Reformed Churchmen

We are Confessional Calvinists and a Prayer Book Church-people. In 2012, we remembered the 350th anniversary of the 1662 Book of Common Prayer; also, we remembered the 450th anniversary of John Jewel's sober, scholarly, and Reformed "An Apology of the Church of England." In 2013, we remembered the publication of the "Heidelberg Catechism" and the influence of Reformed theologians in England, including Heinrich Bullinger's Decades. For 2014: Tyndale's NT translation. For 2015, John Roger, Rowland Taylor and Bishop John Hooper's martyrdom, burned at the stakes. Books of the month. December 2014: Alan Jacob's "Book of Common Prayer" at: January 2015: A.F. Pollard's "Thomas Cranmer and the English Reformation: 1489-1556" at: February 2015: Jaspar Ridley's "Thomas Cranmer" at:

Thursday, September 27, 2012

Bets & Bookies: Bp. Welby as Next Archbishop of Canterbury?

Virtue is posing four names for the next ABC.  Bp. Welby of Durham is perhaps the favoured one.  For those well-schooled in the classics, it won't matter much.  But, for the world-class drifters in Western Anglicanism...hint, hint, in leadership...the choice could be significant. What happens if an Elder or Presbyter (or deacon or laymen) is a few miles out front, in terms of theology, the next ABC?  We'll soon be hearing.  Imagine the silliness of a Prime Minister putting his imprimatur on a name?  What does he know?  Queen Elizabeth 11, however, may have some sense of it.  We'll see.

The Crown Nominations Commission, the body tasked with choosing the 105th Archbishop of Canterbury, met yesterday to choose a successor to Rowan Williams. The official name will be announced within a month.

The agreed name(s) will go, along with a "reserve," to Prime Minister David Cameron. Thanks to changes set in place by his predecessor, Gordon Brown, Cameron will not have a direct say in the matter, but will simply present the preferred name to the Queen and, if she gives her consent, send a letter from 10 Downing Street offering the office.

The Commissioners will meet in London. They will expect a phone call from the Prime Minister's office informing them as the Crown Commissions choice as to who will move into Lambeth Palace.

The four front-runners are Dr. John Sentamu of York, Bishop Winston Welby of Durham, Bishop Richard Chartres of London and the Rev. Canon Dr. Christopher John Cocksworth, Bishop of Coventry and a former principal of Ridley Hall, Cambridge. Scuttlebutt has it is that the appointment might go to newbie Bishop of Durham, a former businessman and no hairy lefty, a conservative but not so much as to offend liberals, but is willing to reach out to the Global South. We shall see.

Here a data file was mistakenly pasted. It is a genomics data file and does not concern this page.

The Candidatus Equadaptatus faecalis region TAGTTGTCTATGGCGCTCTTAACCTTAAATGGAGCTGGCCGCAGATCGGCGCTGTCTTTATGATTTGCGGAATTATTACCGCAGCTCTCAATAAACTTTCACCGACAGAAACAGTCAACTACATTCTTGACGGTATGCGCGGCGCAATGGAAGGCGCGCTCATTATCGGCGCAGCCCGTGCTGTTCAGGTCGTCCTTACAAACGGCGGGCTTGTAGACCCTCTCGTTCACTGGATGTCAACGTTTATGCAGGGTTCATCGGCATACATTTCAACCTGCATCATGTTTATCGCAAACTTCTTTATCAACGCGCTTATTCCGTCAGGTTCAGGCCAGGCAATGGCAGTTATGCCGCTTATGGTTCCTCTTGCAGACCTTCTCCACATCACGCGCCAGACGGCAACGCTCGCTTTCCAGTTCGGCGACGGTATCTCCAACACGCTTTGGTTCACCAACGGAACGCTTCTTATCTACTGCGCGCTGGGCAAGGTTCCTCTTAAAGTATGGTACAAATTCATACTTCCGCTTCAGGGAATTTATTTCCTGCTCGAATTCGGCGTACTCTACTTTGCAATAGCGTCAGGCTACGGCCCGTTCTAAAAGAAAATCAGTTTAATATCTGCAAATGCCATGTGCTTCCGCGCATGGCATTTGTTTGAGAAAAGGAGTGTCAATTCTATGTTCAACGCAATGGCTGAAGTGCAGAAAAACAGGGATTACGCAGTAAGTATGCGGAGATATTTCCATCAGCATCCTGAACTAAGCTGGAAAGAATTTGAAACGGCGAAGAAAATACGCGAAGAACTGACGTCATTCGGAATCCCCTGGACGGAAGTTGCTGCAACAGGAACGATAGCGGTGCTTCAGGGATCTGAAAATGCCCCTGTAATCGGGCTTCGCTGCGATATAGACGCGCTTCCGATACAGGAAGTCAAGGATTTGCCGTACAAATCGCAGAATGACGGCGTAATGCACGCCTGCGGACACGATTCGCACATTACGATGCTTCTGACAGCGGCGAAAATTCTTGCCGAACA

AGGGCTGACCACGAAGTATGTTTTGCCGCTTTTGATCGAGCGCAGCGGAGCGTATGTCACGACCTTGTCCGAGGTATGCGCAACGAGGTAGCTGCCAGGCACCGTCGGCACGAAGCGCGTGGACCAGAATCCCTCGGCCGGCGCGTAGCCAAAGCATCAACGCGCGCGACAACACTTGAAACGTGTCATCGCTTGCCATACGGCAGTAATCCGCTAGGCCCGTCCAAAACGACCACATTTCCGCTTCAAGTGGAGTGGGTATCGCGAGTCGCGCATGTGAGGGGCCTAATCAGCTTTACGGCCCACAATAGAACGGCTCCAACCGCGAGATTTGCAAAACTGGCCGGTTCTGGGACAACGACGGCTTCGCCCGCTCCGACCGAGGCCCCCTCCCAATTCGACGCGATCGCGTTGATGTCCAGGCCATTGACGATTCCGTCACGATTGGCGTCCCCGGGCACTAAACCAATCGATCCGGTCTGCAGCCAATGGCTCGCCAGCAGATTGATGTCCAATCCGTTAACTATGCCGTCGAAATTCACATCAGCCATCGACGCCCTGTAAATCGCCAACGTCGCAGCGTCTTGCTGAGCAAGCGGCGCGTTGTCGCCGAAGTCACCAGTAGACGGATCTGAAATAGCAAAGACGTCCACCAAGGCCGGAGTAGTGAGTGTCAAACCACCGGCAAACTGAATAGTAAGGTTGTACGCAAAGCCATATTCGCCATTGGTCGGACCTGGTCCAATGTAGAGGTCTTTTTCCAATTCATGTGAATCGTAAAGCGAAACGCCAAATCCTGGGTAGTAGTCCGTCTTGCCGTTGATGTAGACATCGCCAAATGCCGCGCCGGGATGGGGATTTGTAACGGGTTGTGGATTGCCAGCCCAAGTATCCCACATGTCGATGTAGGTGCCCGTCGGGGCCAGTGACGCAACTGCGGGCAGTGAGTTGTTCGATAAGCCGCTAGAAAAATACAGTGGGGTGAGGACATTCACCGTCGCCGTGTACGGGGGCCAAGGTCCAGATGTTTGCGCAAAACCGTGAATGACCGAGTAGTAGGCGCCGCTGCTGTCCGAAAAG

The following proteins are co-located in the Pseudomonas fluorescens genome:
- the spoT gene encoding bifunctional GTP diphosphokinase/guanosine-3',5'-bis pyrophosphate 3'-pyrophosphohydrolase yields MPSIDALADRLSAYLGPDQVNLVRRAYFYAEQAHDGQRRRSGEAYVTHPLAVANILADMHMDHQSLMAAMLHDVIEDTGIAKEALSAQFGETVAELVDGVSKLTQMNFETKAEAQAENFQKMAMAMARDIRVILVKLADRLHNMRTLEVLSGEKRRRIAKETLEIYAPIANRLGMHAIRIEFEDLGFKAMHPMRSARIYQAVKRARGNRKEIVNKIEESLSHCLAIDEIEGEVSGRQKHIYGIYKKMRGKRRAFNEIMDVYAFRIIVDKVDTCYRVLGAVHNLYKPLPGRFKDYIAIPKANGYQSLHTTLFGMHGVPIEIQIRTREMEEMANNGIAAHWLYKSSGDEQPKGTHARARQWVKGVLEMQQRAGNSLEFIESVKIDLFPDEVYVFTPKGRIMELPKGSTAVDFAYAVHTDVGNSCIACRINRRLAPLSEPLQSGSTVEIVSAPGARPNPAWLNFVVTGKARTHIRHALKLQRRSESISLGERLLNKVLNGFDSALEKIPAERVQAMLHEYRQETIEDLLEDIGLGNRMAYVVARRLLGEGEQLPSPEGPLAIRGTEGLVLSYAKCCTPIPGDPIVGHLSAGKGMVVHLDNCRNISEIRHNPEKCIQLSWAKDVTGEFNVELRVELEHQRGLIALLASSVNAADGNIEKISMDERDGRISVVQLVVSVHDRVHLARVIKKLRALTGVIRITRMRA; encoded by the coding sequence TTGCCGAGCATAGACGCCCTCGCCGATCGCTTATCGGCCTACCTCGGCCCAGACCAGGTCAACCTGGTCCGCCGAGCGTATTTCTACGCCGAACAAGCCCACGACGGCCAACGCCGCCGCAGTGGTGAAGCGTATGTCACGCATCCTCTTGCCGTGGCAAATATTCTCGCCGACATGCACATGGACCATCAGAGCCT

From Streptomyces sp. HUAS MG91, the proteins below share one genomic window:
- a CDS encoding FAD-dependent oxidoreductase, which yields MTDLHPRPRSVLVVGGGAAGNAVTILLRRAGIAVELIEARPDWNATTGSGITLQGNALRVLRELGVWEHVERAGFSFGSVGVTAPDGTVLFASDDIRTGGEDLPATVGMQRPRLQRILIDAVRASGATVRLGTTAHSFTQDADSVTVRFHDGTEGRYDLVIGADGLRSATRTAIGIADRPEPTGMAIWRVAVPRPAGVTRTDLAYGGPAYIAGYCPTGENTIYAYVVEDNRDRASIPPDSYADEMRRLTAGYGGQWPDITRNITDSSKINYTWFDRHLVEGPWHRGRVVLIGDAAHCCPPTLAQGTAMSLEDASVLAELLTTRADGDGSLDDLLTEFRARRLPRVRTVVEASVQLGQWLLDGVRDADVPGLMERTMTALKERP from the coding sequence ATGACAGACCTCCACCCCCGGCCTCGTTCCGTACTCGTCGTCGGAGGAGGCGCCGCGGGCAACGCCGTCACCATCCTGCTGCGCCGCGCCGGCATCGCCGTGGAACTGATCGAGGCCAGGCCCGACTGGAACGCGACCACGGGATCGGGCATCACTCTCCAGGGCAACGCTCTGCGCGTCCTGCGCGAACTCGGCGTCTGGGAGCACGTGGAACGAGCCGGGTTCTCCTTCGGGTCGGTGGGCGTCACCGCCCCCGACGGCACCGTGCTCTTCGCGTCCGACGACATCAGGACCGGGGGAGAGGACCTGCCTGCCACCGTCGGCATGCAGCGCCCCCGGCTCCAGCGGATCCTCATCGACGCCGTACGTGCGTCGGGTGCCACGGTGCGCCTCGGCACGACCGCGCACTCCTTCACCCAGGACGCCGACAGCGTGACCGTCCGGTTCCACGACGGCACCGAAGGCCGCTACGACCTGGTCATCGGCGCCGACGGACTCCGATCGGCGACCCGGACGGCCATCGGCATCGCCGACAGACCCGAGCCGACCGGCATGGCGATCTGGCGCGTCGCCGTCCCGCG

Sentamu has been too stridently opposed to gay marriage, which might rule him out. Chartres is opposed to women priests and women bishops and that might do him in. Cocksworth is a contender and is conservative in faith and morals. We shall see. My sources seem to think that Welby has the best shot at it.

Whoever it is, the days of theologian bishops are over. Dr. Williams did not work out. In the end, he is leaving with nearly all sides hating him for not taking a public stand on homosexuality. No more mystics, poets or Affirming Catholics or books on The Body's Grace. Those days are over. We are heading for a time when a nuts and bolts evangelical Anglican is needed to lead the Church of England and the wider Anglican Communion forward.

Dr. Robin Brooke-Smith of Shrewsbury, Shropshire, writing in response to A turbulent priest by Charles Moore's insight about the appointment of a new Archbishop of Canterbury (Comment, September 22) says, "However, his list of job requirements misses one important element. It would help if the new archbishop is prepared to defend publicly the central teachings of Christianity. This will take much courage and will offend the politically correct establishment, but we don't want more of the over-intellectualized "post-liberal theology" that has left the flock confused in recent years. The archbishop needs to proclaim the Christian message as something true, not just something that is good for society, or something that is harmless or likeable."

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